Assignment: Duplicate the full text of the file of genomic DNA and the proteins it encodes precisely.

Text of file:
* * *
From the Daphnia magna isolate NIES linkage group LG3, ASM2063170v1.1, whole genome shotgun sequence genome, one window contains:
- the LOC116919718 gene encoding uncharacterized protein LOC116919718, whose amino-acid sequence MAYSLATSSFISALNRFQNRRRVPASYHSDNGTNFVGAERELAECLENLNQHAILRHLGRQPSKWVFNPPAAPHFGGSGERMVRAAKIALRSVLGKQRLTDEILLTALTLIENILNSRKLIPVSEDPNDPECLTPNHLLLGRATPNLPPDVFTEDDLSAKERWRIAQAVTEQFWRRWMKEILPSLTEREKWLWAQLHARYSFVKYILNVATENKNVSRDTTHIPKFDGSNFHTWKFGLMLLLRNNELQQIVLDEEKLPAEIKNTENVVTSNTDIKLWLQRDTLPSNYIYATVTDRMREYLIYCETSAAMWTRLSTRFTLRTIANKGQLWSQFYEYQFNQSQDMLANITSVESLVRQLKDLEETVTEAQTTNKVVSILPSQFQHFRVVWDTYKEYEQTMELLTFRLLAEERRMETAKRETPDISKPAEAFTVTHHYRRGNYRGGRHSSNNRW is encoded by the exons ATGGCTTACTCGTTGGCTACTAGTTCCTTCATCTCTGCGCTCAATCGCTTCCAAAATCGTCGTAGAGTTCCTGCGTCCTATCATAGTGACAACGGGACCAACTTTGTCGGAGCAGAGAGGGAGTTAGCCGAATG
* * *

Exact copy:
From the Daphnia magna isolate NIES linkage group LG3, ASM2063170v1.1, whole genome shotgun sequence genome, one window contains:
- the LOC116919718 gene encoding uncharacterized protein LOC116919718, whose amino-acid sequence MAYSLATSSFISALNRFQNRRRVPASYHSDNGTNFVGAERELAECLENLNQHAILRHLGRQPSKWVFNPPAAPHFGGSGERMVRAAKIALRSVLGKQRLTDEILLTALTLIENILNSRKLIPVSEDPNDPECLTPNHLLLGRATPNLPPDVFTEDDLSAKERWRIAQAVTEQFWRRWMKEILPSLTEREKWLWAQLHARYSFVKYILNVATENKNVSRDTTHIPKFDGSNFHTWKFGLMLLLRNNELQQIVLDEEKLPAEIKNTENVVTSNTDIKLWLQRDTLPSNYIYATVTDRMREYLIYCETSAAMWTRLSTRFTLRTIANKGQLWSQFYEYQFNQSQDMLANITSVESLVRQLKDLEETVTEAQTTNKVVSILPSQFQHFRVVWDTYKEYEQTMELLTFRLLAEERRMETAKRETPDISKPAEAFTVTHHYRRGNYRGGRHSSNNRW is encoded by the exons ATGGCTTACTCGTTGGCTACTAGTTCCTTCATCTCTGCGCTCAATCGCTTCCAAAATCGTCGTAGAGTTCCTGCGTCCTATCATAGTGACAACGGGACCAACTTTGTCGGAGCAGAGAGGGAGTTAGCCGAATG